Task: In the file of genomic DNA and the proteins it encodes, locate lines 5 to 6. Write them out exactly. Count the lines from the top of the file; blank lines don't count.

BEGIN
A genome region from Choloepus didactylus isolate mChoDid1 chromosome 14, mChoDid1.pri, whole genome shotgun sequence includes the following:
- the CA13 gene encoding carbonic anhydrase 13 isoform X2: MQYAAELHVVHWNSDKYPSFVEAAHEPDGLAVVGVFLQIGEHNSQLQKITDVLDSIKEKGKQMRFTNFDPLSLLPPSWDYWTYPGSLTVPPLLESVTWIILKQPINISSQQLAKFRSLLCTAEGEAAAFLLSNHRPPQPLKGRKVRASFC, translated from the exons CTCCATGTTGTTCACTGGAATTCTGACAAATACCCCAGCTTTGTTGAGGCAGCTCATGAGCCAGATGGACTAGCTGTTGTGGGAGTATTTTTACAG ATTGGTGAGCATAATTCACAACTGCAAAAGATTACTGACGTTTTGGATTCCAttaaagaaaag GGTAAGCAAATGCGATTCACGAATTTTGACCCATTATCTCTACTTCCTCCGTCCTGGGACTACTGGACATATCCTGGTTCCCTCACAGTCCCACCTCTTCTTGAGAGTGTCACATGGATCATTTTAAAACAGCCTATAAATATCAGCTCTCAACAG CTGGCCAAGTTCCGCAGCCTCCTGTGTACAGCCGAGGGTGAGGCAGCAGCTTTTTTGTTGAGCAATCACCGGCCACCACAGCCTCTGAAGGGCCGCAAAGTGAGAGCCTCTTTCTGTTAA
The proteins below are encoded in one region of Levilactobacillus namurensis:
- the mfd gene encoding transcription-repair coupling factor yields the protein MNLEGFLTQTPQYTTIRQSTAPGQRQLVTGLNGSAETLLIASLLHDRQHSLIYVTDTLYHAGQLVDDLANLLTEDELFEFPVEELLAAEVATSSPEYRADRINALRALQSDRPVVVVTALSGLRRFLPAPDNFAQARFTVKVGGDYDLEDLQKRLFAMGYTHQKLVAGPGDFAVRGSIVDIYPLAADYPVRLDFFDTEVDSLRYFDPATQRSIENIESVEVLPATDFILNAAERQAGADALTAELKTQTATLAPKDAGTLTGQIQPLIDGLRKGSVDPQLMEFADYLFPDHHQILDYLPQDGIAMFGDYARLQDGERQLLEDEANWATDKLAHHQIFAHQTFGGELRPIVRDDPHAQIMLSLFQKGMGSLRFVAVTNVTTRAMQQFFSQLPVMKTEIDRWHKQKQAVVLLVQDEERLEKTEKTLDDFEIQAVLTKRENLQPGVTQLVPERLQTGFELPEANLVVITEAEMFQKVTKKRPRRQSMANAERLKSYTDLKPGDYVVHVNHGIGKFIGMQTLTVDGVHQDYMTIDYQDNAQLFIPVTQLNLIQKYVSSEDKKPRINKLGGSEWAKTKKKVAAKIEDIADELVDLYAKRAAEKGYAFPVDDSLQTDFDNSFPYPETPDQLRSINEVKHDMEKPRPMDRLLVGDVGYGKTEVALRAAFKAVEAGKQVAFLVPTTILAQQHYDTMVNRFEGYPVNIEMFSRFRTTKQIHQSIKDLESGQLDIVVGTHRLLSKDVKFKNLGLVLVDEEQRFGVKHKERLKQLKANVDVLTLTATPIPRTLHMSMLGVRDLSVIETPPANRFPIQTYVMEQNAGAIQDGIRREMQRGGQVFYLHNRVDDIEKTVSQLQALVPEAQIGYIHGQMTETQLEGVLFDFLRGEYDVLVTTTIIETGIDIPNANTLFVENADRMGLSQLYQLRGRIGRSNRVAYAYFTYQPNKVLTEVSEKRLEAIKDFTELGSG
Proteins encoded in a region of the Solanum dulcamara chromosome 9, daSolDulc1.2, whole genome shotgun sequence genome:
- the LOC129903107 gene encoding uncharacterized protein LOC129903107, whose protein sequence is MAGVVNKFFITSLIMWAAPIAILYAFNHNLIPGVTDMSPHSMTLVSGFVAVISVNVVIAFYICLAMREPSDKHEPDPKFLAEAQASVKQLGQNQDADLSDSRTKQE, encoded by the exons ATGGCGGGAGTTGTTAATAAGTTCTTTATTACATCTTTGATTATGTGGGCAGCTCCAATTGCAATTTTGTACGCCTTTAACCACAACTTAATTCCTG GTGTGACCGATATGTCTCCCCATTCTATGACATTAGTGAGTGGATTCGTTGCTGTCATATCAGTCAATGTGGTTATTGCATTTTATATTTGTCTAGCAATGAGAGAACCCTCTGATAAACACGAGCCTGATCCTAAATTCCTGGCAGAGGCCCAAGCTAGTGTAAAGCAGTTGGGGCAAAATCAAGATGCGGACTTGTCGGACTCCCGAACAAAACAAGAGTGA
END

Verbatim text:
Proteins encoded in a region of the Solanum dulcamara chromosome 9, daSolDulc1.2, whole genome shotgun sequence genome:
- the LOC129903107 gene encoding uncharacterized protein LOC129903107, whose protein sequence is MAGVVNKFFITSLIMWAAPIAILYAFNHNLIPGVTDMSPHSMTLVSGFVAVISVNVVIAFYICLAMREPSDKHEPDPKFLAEAQASVKQLGQNQDADLSDSRTKQE, encoded by the exons ATGGCGGGAGTTGTTAATAAGTTCTTTATTACATCTTTGATTATGTGGGCAGCTCCAATTGCAATTTTGTACGCCTTTAACCACAACTTAATTCCTG GTGTGACCGATATGTCTCCCCATTCTATGACATTAGTGAGTGGATTCGTTGCTGTCATATCAGTCAATGTGGTTATTGCATTTTATATTTGTCTAGCAATGAGAGAACCCTCTGATAAACACGAGCCTGATCCTAAATTCCTGGCAGAGGCCCAAGCTAGTGTAAAGCAGTTGGGGCAAAATCAAGATGCGGACTTGTCGGACTCCCGAACAAAACAAGAGTGA